It wasn’t amber that housed them, but shale, nevertheless scientists have a first: an intact blood meal found in a fossil. Yeah, it sounds real Jurassic Park but no one is putting up raptor fences quite yet. Nope. The DNA in the blood is most likely degraded. Score one to reality.
A team of scientists at Washington DC’s US National Museum of Natural History reported the discovery of a mosquito fossil with traces of blood still accessible in its stomach. Lead by Dale Greenwalt, the team was surprised, very surprised, to find that the blood had not disintegrated before fossilization set in. The chances of this discovery occurring were very, very small.
They also confirm of the claims of Mary Schweitzer, a paleontologist at North Carolina State University in Raleigh, North Carolina, who had said in a Scientific American article:
Peering through the microscope at the thin slice of fossilized bone, I stared in disbelief at the small red spheres a colleague had just pointed out to me. The tiny structures lay in a blood vessel channel that wound through the pale yellow hard tissue. Each had a dark center resembling a cell nucleus. In fact, the spheres looked just like the blood cells in reptiles, birds and all other vertebrates alive today except mammals, whose circulating blood cells lack a nucleus. They couldn’t be cells, I told myself. The bone slice was from a dinosaur that a team from the Museum of the Rockies in Bozeman, Mont., had recently uncovered—a Tyrannosaurus rex that died some 67 million years ago—and everyone knew organic material was far too delicate to persist for such a vast stretch of time.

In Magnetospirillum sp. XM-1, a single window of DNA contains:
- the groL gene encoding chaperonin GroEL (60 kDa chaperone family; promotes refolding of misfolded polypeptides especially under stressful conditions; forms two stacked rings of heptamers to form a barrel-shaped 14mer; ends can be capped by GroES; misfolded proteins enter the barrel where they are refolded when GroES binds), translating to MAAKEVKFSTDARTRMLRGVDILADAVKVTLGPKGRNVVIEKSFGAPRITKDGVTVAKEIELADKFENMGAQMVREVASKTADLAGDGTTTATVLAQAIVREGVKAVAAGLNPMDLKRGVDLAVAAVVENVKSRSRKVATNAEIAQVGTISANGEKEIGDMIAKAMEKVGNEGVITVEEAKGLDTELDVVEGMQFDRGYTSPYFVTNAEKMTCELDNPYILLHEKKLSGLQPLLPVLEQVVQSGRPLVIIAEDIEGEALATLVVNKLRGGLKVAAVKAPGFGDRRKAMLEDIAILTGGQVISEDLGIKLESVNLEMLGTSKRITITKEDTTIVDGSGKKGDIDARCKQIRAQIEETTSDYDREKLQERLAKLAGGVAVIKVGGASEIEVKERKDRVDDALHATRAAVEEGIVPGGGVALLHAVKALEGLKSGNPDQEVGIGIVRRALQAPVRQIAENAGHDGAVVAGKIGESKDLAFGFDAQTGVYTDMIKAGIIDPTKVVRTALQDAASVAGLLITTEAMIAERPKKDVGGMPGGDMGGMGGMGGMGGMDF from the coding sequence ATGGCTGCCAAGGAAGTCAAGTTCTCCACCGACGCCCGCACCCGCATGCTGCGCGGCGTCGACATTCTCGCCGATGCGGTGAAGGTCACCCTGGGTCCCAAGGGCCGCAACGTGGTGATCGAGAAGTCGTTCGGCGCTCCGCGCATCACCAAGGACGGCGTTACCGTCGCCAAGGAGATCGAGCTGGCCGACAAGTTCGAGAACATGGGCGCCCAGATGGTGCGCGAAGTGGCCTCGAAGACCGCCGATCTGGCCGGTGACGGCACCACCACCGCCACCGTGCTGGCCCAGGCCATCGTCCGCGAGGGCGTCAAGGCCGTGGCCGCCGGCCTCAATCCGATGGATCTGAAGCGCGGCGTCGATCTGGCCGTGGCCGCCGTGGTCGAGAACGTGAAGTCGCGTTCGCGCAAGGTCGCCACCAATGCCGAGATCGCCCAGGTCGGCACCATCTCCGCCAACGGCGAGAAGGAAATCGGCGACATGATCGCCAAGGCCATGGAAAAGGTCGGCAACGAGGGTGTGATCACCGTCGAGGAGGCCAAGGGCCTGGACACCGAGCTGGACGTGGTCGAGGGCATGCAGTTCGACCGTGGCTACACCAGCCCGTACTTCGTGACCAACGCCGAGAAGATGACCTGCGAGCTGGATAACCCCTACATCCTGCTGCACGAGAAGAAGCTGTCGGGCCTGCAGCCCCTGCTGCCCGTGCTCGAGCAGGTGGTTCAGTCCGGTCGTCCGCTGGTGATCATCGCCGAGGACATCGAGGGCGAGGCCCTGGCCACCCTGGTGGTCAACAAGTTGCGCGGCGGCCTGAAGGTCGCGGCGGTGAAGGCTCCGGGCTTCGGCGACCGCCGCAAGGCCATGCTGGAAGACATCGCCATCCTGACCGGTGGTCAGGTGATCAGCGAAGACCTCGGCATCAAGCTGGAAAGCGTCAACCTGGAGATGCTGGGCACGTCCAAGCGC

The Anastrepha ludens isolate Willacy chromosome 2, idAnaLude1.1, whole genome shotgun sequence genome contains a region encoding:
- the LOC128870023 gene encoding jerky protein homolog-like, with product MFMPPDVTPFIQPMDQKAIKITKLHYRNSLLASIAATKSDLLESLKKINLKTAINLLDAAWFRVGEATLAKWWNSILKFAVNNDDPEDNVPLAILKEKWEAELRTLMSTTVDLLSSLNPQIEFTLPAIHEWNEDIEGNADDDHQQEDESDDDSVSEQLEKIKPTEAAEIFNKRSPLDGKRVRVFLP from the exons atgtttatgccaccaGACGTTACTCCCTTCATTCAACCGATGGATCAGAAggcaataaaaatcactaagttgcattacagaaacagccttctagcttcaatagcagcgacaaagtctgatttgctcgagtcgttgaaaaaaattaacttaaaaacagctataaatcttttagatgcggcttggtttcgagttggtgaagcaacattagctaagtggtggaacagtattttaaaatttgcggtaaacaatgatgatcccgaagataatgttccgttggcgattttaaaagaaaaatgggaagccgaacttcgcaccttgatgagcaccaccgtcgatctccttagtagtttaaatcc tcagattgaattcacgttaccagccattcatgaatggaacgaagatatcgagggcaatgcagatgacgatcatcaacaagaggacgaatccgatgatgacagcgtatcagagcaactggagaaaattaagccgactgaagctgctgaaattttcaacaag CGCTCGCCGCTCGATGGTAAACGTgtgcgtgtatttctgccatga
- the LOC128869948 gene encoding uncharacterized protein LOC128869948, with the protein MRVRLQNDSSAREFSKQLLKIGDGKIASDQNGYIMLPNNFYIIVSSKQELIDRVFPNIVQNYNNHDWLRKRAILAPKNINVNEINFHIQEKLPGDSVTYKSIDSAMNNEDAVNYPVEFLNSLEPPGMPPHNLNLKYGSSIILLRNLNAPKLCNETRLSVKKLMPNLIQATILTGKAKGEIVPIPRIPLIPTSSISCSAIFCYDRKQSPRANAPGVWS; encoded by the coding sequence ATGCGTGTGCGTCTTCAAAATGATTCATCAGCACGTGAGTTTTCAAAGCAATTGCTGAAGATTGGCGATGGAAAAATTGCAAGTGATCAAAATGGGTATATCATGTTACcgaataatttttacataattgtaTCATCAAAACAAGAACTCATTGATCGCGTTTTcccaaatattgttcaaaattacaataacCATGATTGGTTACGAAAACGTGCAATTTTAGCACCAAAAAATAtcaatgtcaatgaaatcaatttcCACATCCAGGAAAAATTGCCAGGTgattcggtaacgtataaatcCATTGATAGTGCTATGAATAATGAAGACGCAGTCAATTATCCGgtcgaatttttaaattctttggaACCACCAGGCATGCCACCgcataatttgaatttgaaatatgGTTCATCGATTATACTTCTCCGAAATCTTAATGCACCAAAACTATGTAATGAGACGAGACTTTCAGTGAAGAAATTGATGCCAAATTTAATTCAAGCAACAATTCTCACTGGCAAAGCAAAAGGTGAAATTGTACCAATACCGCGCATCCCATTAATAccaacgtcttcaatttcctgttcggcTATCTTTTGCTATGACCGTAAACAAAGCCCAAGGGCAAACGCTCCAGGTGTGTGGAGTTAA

The fossils were found in shale sediments in Montana. It wasn’t amber and there is no word whether if, in fact, it had been amber, the DNA in the blood would have been usable to build a T-Rex. Because, scientists have not cottoned on to the awesome power of Steven Spielberg and are caught up in empirical knowledge and crap like that.
Story Via Washington Post
The actual discovery of blood was made by showing that the mosquito stomachs contained iron and something called porphyrin — a molecule – and that combination are both found in haemoglobin, which carries oxygen in blood. The presence of these molecules is only in female mosquito fossils because males don’t suck blood.
What do you think this is? An Anne Rice novel?
Between Schweitzer’s findings and that Greenwalt’s team, new opportunities in scientific exploration are bound to open up reaching into the heart of our dinosaur ancestors.